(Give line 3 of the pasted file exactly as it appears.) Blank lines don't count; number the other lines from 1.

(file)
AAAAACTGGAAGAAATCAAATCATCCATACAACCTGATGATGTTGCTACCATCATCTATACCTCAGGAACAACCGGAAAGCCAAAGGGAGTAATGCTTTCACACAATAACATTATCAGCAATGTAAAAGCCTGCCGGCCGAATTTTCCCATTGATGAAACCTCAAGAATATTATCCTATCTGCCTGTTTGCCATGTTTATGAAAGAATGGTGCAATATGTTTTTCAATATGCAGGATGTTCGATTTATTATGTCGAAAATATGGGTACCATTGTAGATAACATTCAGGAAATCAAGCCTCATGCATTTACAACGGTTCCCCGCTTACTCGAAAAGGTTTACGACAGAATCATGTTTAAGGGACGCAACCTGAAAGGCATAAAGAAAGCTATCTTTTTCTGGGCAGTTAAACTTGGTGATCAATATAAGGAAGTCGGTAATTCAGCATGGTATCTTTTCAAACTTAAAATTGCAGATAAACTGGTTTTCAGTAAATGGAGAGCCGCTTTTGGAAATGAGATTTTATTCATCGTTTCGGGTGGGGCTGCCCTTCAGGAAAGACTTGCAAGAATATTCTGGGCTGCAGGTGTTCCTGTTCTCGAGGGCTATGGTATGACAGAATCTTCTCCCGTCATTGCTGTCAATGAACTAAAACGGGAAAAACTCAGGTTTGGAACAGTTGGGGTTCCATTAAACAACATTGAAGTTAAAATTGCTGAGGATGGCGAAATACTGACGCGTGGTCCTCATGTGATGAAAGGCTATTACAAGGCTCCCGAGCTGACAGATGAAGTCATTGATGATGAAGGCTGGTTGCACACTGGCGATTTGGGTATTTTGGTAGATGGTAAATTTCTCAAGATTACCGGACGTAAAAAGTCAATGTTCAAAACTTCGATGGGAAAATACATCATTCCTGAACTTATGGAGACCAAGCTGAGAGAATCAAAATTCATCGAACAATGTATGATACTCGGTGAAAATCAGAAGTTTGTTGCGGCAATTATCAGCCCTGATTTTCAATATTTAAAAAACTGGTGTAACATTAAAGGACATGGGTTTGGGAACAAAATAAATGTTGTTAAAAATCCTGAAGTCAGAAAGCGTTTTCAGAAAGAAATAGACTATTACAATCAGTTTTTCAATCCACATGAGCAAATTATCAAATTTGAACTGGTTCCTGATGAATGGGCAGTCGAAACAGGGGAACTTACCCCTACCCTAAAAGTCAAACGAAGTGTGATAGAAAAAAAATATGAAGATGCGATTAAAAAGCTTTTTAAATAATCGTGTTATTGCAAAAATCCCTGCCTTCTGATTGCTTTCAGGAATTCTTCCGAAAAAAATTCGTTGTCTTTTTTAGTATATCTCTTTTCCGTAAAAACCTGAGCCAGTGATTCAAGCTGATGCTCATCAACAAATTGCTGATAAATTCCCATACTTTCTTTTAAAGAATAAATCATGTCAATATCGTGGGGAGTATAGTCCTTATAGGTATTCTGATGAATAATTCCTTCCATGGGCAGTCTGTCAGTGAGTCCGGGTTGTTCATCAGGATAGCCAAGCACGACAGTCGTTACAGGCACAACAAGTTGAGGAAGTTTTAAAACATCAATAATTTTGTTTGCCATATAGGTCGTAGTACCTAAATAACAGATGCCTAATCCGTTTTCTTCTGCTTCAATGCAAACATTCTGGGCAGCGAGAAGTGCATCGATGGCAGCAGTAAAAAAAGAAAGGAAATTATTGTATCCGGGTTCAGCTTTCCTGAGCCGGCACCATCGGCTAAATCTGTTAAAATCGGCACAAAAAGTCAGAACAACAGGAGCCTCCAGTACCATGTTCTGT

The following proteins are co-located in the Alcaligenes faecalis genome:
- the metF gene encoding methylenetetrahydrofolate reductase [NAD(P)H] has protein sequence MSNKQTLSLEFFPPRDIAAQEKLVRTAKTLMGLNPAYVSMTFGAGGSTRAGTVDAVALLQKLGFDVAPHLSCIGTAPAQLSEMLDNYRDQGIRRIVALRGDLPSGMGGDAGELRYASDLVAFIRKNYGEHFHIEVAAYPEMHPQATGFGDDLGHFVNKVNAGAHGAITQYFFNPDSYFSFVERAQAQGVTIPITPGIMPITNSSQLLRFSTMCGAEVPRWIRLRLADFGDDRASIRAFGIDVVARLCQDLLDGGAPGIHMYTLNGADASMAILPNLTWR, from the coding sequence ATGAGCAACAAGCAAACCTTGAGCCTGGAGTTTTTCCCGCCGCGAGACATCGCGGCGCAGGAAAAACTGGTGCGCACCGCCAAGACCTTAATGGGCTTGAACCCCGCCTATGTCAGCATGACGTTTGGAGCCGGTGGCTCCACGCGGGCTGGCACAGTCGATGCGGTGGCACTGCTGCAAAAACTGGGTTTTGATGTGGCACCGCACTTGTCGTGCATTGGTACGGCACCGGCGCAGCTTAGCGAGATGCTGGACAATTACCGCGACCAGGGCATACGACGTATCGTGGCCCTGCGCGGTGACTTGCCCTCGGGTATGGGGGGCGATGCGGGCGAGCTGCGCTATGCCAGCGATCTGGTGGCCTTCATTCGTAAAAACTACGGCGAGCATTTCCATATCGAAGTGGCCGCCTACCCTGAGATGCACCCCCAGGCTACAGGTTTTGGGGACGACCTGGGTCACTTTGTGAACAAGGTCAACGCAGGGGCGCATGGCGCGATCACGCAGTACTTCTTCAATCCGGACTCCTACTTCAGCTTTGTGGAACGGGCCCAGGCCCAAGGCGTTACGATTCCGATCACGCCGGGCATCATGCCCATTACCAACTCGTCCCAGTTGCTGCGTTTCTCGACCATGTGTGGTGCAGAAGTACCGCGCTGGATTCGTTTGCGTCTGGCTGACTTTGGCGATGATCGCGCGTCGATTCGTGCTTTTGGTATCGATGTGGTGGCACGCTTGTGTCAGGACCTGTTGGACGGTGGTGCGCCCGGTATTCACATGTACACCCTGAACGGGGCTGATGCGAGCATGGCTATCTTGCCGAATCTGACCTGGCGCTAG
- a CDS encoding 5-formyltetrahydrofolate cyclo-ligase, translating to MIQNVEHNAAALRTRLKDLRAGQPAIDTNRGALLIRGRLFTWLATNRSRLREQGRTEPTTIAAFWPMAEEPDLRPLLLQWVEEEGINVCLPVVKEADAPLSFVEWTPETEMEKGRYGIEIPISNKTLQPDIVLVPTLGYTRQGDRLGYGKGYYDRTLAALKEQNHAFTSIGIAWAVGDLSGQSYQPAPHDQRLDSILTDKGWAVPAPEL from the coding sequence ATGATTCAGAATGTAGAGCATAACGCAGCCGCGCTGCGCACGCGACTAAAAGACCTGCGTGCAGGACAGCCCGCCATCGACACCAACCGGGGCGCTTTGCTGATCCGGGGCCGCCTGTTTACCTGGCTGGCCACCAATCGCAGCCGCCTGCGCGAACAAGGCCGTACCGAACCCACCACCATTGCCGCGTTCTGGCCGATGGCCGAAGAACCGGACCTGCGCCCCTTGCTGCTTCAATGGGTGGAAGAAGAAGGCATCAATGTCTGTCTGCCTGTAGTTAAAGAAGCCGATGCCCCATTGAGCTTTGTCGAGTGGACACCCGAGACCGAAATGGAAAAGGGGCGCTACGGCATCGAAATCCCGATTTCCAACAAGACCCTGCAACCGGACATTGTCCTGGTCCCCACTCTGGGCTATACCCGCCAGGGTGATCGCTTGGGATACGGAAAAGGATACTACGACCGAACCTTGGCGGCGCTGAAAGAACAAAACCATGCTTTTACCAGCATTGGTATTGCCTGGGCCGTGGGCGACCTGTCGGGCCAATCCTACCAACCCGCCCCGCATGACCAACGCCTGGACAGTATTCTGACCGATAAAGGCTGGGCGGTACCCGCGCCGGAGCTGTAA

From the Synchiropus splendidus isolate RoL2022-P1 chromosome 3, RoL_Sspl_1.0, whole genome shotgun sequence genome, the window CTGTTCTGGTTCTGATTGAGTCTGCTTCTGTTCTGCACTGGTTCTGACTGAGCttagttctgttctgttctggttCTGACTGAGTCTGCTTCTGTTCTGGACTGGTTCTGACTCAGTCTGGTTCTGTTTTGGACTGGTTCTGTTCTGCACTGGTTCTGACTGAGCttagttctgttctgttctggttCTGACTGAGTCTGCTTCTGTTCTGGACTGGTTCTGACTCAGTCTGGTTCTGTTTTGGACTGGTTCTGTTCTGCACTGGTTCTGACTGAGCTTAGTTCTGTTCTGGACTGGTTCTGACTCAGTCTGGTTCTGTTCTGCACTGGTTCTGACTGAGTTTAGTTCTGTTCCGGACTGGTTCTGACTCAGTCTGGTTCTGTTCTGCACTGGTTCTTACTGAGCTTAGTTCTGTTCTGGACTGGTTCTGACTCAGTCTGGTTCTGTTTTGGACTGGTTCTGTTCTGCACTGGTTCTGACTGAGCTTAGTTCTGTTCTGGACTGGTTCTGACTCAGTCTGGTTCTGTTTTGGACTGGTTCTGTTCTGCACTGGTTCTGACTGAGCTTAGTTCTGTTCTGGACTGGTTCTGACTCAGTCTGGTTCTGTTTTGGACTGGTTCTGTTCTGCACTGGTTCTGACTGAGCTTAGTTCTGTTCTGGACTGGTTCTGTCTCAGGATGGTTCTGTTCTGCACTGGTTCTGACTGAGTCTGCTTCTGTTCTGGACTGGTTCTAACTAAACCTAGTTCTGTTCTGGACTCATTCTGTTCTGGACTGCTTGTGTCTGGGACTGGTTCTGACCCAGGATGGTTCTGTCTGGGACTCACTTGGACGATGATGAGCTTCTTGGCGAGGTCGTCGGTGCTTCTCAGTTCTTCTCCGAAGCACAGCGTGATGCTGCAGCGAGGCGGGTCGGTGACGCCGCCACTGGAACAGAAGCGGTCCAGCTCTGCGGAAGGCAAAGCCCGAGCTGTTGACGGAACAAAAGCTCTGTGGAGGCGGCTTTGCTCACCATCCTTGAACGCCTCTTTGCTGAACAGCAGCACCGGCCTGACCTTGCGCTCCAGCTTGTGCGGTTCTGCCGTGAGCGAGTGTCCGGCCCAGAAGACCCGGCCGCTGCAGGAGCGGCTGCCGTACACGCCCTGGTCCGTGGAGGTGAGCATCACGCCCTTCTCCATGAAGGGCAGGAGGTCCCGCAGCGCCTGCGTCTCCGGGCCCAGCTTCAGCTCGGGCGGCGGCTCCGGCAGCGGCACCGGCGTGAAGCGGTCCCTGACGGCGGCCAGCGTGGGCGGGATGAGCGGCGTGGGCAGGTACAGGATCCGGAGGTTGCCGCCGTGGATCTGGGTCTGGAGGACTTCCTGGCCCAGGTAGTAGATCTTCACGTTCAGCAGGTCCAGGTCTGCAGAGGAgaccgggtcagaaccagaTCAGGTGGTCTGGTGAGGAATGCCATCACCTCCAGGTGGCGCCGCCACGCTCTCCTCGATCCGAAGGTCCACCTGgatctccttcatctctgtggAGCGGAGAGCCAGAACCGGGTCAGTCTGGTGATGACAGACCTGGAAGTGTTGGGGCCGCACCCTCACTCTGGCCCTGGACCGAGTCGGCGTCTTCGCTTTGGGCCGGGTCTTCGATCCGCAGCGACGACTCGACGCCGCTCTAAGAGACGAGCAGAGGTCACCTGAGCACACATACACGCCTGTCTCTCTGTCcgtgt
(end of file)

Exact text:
- the metF gene encoding methylenetetrahydrofolate reductase [NAD(P)H] has protein sequence MSNKQTLSLEFFPPRDIAAQEKLVRTAKTLMGLNPAYVSMTFGAGGSTRAGTVDAVALLQKLGFDVAPHLSCIGTAPAQLSEMLDNYRDQGIRRIVALRGDLPSGMGGDAGELRYASDLVAFIRKNYGEHFHIEVAAYPEMHPQATGFGDDLGHFVNKVNAGAHGAITQYFFNPDSYFSFVERAQAQGVTIPITPGIMPITNSSQLLRFSTMCGAEVPRWIRLRLADFGDDRASIRAFGIDVVARLCQDLLDGGAPGIHMYTLNGADASMAILPNLTWR, from the coding sequence ATGAGCAACAAGCAAACCTTGAGCCTGGAGTTTTTCCCGCCGCGAGACATCGCGGCGCAGGAAAAACTGGTGCGCACCGCCAAGACCTTAATGGGCTTGAACCCCGCCTATGTCAGCATGACGTTTGGAGCCGGTGGCTCCACGCGGGCTGGCACAGTCGATGCGGTGGCACTGCTGCAAAAACTGGGTTTTGATGTGGCACCGCACTTGTCGTGCATTGGTACGGCACCGGCGCAGCTTAGCGAGATGCTGGACAATTACCGCGACCAGGGCATACGACGTATCGTGGCCCTGCGCGGTGACTTGCCCTCGGGTATGGGGGGCGATGCGGGCGAGCTGCGCTATGCCAGCGATCTGGTGGCCTTCATTCGTAAAAACTACGGCGAGCATTTCCATATCGAAGTGGCCGCCTACCCTGAGATGCACCCCCAGGCTACAGGTTTTGGGGACGACCTGGGTCACTTTGTGAACAAGGTCAACGCAGGGGCGCATGGCGCGATCACGCAGTACTTCTTCAATCCGGACTCCTACTTCAGCTTTGTGGAACGGGCCCAGGCCCAAGGCGTTACGATTCCGATCACGCCGGGCATCATGCCCATTACCAACTCGTCCCAGTTGCTGCGTTTCTCGACCATGTGTGGTGCAGAAGTACCGCGCTGGATTCGTTTGCGTCTGGCTGACTTTGGCGATGATCGCGCGTCGATTCGTGCTTTTGGTATCGATGTGGTGGCACGCTTGTGTCAGGACCTGTTGGACGGTGGTGCGCCCGGTATTCACATGTACACCCTGAACGGGGCTGATGCGAGCATGGCTATCTTGCCGAATCTGACCTGGCGCTAG